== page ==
Citizenship in Civil Societies emerged out of ongoing conversations we were having around the idea of civics, ethics, and the need to incorporate more character-education throughout our academic curriculum. On top of that, there was a desire to introduce upper class students to an element of character education that would prepare them for the leadership opportunities that they would be offered in their senior year.
“Where teachers once had relatively limited options for conducting Formative Assessment, today there is an abundance of simple, effective and free ways to collect information for learning in your classroom. A new challenge that these tools confront us with is whether we are making the most of the formative assessment data that we collect. Are we using this information effectively to inform our choices about the learning opportunities that we provide for our students?”
The most effective civic education in my eighth-grade classroom is often the simplest.
On Fridays, each student brings in an annotated newspaper article on any topic except sports or entertainment, and then three or four students present and field questions on their pieces.
During the rest of the week, we begin class with five minutes of discussion on an article I’ve chosen, usually one that not only primes us on the day’s news but also relates to our U.S. history and civics curriculum. If an article about international politics also underscores the difference between a tax and a tariff, fantastic. If a piece about proposed legislation in California highlights the tensions inherent in federalism, all the better. I like to model what it looks like to grapple with complicated “adult” issues.
A guest post by Marry Ellen Daneels (@daneels_m), who is a good friend of the Modern Civics Project, a classroom teacher and Lead Teacher Mentor with the McCormick Foundation
There is a new teacher poster that is making the rounds on social media (see image to the left). I would say that the majority seem to “like” the message of the piece. I dissent.
We must create civic spaces that engage students like current and controversial issue discussions that lead to students communicating conclusions and taking informed action.
As part of the EdTechTeacher Summer Workshop Series, we are excited to be hosting a 2-Day Modern Civics workshop in Boston on July 8th and 9th. Consider joining us for an exciting event with colleagues from across the nation!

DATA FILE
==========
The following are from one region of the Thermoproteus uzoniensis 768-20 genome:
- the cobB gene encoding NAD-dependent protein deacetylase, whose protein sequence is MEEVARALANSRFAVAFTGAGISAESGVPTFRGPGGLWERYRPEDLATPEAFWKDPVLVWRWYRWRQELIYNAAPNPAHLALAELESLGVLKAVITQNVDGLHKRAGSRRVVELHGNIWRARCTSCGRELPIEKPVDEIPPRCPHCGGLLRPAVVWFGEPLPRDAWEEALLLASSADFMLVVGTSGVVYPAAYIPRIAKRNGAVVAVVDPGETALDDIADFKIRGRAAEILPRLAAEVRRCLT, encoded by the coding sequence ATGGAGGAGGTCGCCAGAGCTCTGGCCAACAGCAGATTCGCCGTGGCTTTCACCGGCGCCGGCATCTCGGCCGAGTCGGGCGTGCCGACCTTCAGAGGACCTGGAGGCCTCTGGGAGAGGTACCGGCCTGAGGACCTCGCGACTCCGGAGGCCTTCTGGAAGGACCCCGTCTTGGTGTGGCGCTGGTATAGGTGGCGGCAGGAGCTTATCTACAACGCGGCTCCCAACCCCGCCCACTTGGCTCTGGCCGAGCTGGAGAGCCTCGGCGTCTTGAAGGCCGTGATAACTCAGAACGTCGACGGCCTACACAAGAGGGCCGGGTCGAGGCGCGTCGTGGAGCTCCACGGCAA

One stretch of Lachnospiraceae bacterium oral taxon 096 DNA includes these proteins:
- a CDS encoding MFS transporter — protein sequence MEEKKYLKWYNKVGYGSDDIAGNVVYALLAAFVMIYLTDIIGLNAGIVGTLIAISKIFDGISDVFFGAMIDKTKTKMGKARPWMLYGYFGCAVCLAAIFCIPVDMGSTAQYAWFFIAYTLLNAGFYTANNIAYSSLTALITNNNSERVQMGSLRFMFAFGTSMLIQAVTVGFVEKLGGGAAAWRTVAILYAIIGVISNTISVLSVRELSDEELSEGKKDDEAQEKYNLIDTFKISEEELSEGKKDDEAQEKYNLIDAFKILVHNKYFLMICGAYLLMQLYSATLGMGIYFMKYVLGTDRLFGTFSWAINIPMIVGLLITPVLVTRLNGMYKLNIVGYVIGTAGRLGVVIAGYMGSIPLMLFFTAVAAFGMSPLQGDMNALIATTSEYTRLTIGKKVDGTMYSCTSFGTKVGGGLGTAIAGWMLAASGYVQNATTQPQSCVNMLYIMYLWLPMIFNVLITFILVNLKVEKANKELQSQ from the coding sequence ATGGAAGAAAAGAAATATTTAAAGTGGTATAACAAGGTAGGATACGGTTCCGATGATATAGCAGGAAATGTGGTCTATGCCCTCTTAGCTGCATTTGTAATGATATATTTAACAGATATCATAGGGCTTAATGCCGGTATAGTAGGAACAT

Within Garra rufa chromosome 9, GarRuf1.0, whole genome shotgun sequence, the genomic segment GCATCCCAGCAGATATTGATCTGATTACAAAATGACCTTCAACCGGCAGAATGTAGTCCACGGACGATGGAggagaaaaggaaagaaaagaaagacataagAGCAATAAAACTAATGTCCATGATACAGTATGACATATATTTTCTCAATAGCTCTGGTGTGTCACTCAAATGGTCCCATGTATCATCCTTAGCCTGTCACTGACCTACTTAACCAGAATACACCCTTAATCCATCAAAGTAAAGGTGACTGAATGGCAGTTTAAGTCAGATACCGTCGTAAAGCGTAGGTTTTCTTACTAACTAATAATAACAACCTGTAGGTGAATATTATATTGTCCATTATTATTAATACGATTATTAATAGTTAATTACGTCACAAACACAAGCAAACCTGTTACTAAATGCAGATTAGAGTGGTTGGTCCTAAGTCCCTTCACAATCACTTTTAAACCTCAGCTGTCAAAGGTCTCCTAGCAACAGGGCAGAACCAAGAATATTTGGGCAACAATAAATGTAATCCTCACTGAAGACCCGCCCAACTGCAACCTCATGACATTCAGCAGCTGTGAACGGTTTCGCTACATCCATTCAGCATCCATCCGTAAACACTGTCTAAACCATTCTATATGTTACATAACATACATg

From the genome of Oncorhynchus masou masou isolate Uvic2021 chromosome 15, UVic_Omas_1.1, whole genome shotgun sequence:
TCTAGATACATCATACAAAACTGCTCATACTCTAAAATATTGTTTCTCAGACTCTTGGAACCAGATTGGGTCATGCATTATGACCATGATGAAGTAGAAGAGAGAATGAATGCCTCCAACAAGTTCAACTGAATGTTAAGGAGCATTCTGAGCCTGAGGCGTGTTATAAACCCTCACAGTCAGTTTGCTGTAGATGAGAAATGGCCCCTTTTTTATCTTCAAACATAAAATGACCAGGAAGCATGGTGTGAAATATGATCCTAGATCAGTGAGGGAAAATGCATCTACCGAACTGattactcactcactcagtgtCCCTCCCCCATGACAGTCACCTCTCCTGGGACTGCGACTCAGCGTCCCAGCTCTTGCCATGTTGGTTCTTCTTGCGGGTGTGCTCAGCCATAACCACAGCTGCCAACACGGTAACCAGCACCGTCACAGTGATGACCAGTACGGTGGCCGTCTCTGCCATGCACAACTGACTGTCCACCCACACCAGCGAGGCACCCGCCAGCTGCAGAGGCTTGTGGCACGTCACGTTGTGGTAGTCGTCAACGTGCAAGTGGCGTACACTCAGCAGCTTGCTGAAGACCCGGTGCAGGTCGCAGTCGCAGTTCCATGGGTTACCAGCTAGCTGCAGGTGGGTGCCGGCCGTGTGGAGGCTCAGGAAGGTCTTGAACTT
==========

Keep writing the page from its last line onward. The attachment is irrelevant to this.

We are experiencing a rising tide of advocacy for high quality civic education across the nation. There is also increasing interest and promising research around the impact that gamification can play in instructional design. Therefore, how might we leverage the power of gamification and game-based learning to enhance civic education?
Shawn and I (Tom) recently had the privilege of leading a session at the 2019 MassCUE / MACSD Leadership Conference in Worcester, MA. This was the first opportunity for us to present together on this topic and we are so excited to be diving into this work! We quickly realized that our 45 minutes session had about 2 hours worth of content, so we’ll need to adjust this a bit moving forward… Nevertheless, below are the slides and video of our conference session. Check it out, feel free to share with colleagues, and reach out to us with any questions or ideas you have to share!
Civic engagement has been a foundational element of our nation since its inception. But it is undeniable that the rapid shifts in our world have also shifted what civic engagement means and looks like. These changes have created exciting new opportunities to learn, connect and engage with others, yet have also surfaced new challenges in navigating our complex, hyperconnected and rapidly changing world.
Tom and Shawn are excited to be presenting next month at the MassCUE/MASCD “Lead with Courage” Conference. Based upon our work collaborating on the Modern Civics Project, we will be running a session titled “Leading Innovation in Civic Education: Preparing Citizens for a Modern World.”